Let’s Take a Look at that X-Ray, on My iPad.

Doctors across the country rely heavily on technology to streamline their daily tasks in hospitals and clinics, so what better piece of technology to use than an iPad? Anesthesiology News reports that after a trial run at Mount Sinai School of Medicine, doctors are sold on the idea.

One hundred iPads were given out as part of the pilot project which in conjunction with keeping the doctors hi-tech, helped curb the enormous amount of paperwork hospitals burn through. The doctors participating in the program were able to replace textbooks, patient records, and even face-to-face meetings.

Just think of the possibilities an iPad can offer in a hospital setting. Electronic patient records including x-ray images, textbooks allowing for on-the-spot research, remote monitoring of equipment and patients. This step is especially important in an increasingly web-based world, since now almost every piece of newly manufactured hospital equipment is WiFi enabled.

At University of Chicago Medical Center, a similar program was implemented. The residents and fellows who were able to take advantage of their iPads used them to trim up to an hour off of their normal routine, according to a survey of the participants. Keep in mind that to a doctor, an hour is an eternity.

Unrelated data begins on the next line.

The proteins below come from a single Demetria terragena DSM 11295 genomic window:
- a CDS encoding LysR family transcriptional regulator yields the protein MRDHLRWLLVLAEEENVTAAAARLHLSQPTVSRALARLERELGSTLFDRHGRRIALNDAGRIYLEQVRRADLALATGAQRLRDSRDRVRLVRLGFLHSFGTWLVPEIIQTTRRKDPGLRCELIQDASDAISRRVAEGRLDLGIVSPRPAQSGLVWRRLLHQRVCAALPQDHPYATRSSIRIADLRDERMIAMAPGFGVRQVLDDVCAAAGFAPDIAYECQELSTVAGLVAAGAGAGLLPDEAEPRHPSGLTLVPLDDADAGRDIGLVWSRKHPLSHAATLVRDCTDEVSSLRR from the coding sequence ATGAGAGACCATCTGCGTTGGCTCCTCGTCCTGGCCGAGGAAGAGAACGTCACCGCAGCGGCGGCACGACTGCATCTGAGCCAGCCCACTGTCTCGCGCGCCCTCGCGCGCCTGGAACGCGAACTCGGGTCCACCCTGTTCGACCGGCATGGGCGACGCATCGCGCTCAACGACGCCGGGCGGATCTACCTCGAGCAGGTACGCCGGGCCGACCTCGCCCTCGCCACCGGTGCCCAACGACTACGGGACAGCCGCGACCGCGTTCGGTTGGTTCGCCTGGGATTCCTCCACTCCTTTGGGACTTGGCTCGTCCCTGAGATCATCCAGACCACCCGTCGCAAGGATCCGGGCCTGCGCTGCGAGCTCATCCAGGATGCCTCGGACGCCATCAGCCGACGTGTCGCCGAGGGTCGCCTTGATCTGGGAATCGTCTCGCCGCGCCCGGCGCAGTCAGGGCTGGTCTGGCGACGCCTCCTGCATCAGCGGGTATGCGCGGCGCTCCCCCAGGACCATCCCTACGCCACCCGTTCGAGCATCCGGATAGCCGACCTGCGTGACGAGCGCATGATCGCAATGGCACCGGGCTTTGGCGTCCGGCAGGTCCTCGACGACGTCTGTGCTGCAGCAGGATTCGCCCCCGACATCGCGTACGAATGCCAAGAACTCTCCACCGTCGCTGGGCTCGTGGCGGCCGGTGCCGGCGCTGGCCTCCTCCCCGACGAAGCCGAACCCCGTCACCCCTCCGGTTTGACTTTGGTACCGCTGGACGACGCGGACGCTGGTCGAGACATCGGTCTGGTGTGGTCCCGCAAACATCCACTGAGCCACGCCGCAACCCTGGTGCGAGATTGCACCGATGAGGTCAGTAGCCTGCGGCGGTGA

One thing on everyone’s mind when it comes to medical records though, is security. This will be one factor in the speed at which we see iPads implemented in hospitals with the government wanting to step in to regulate, as we reported back in July.

Another factor will be incentives. Despite the obvious that iPads will save a hospital’s doctors time, there is still a strong “if it isn’t broken, don’t fix it” stigma surrounding technology in healthcare. Hospitals are struggling to develop secure infrastructures that comply with HIPAA (Health Insurance Portability and Accountablity Act). Without the proper financial incentive to switch, time alone will not be a sufficient reason.

As reported in the Anesthesiology News article, it will take doctors finding new ways to use the iPad in their day to begin the push. Rest assured though, it’s only a matter of time before technology wins out.

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About Colin: A recent college grad and iPad aficionado.

  • http://er247plus.com/ Steve Waugh

    I’m very happy because iPads
    are contributing good parts in medical sector. The most vital point is doctors
    are trusting on this device. Anyways buddy thanks for informing.